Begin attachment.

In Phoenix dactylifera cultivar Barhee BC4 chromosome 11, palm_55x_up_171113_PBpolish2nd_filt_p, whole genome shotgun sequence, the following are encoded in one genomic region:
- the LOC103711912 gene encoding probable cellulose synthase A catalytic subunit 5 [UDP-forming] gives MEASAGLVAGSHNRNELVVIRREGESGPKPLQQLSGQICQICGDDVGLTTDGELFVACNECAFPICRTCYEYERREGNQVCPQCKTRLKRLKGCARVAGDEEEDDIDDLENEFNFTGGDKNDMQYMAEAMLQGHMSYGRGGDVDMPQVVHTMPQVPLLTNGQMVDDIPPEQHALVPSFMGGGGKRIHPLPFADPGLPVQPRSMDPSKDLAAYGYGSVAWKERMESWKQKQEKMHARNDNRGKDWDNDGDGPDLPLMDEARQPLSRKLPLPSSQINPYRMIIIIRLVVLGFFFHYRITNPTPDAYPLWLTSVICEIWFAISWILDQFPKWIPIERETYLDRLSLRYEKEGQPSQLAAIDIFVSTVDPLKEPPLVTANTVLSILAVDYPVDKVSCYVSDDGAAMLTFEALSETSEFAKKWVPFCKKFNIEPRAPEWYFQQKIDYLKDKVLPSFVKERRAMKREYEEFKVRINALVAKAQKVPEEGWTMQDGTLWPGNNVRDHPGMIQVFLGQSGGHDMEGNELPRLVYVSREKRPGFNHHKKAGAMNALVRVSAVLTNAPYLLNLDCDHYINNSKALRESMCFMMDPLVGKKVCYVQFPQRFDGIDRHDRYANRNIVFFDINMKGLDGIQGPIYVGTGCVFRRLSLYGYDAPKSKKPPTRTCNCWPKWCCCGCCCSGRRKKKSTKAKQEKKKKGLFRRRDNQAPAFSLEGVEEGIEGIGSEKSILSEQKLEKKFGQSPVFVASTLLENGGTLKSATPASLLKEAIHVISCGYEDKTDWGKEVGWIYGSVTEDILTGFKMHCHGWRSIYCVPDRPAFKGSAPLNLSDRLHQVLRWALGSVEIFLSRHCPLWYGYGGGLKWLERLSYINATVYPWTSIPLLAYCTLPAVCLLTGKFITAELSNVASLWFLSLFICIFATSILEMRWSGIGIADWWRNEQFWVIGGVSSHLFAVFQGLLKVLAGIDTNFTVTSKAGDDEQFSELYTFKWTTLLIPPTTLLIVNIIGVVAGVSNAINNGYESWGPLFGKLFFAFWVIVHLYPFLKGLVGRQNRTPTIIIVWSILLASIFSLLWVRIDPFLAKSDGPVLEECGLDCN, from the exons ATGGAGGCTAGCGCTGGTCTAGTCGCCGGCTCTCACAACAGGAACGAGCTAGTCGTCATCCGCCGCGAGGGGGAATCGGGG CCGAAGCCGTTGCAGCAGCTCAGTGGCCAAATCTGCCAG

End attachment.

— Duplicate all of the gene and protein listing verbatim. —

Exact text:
In Phoenix dactylifera cultivar Barhee BC4 chromosome 11, palm_55x_up_171113_PBpolish2nd_filt_p, whole genome shotgun sequence, the following are encoded in one genomic region:
- the LOC103711912 gene encoding probable cellulose synthase A catalytic subunit 5 [UDP-forming] gives MEASAGLVAGSHNRNELVVIRREGESGPKPLQQLSGQICQICGDDVGLTTDGELFVACNECAFPICRTCYEYERREGNQVCPQCKTRLKRLKGCARVAGDEEEDDIDDLENEFNFTGGDKNDMQYMAEAMLQGHMSYGRGGDVDMPQVVHTMPQVPLLTNGQMVDDIPPEQHALVPSFMGGGGKRIHPLPFADPGLPVQPRSMDPSKDLAAYGYGSVAWKERMESWKQKQEKMHARNDNRGKDWDNDGDGPDLPLMDEARQPLSRKLPLPSSQINPYRMIIIIRLVVLGFFFHYRITNPTPDAYPLWLTSVICEIWFAISWILDQFPKWIPIERETYLDRLSLRYEKEGQPSQLAAIDIFVSTVDPLKEPPLVTANTVLSILAVDYPVDKVSCYVSDDGAAMLTFEALSETSEFAKKWVPFCKKFNIEPRAPEWYFQQKIDYLKDKVLPSFVKERRAMKREYEEFKVRINALVAKAQKVPEEGWTMQDGTLWPGNNVRDHPGMIQVFLGQSGGHDMEGNELPRLVYVSREKRPGFNHHKKAGAMNALVRVSAVLTNAPYLLNLDCDHYINNSKALRESMCFMMDPLVGKKVCYVQFPQRFDGIDRHDRYANRNIVFFDINMKGLDGIQGPIYVGTGCVFRRLSLYGYDAPKSKKPPTRTCNCWPKWCCCGCCCSGRRKKKSTKAKQEKKKKGLFRRRDNQAPAFSLEGVEEGIEGIGSEKSILSEQKLEKKFGQSPVFVASTLLENGGTLKSATPASLLKEAIHVISCGYEDKTDWGKEVGWIYGSVTEDILTGFKMHCHGWRSIYCVPDRPAFKGSAPLNLSDRLHQVLRWALGSVEIFLSRHCPLWYGYGGGLKWLERLSYINATVYPWTSIPLLAYCTLPAVCLLTGKFITAELSNVASLWFLSLFICIFATSILEMRWSGIGIADWWRNEQFWVIGGVSSHLFAVFQGLLKVLAGIDTNFTVTSKAGDDEQFSELYTFKWTTLLIPPTTLLIVNIIGVVAGVSNAINNGYESWGPLFGKLFFAFWVIVHLYPFLKGLVGRQNRTPTIIIVWSILLASIFSLLWVRIDPFLAKSDGPVLEECGLDCN, from the exons ATGGAGGCTAGCGCTGGTCTAGTCGCCGGCTCTCACAACAGGAACGAGCTAGTCGTCATCCGCCGCGAGGGGGAATCGGGG CCGAAGCCGTTGCAGCAGCTCAGTGGCCAAATCTGCCAG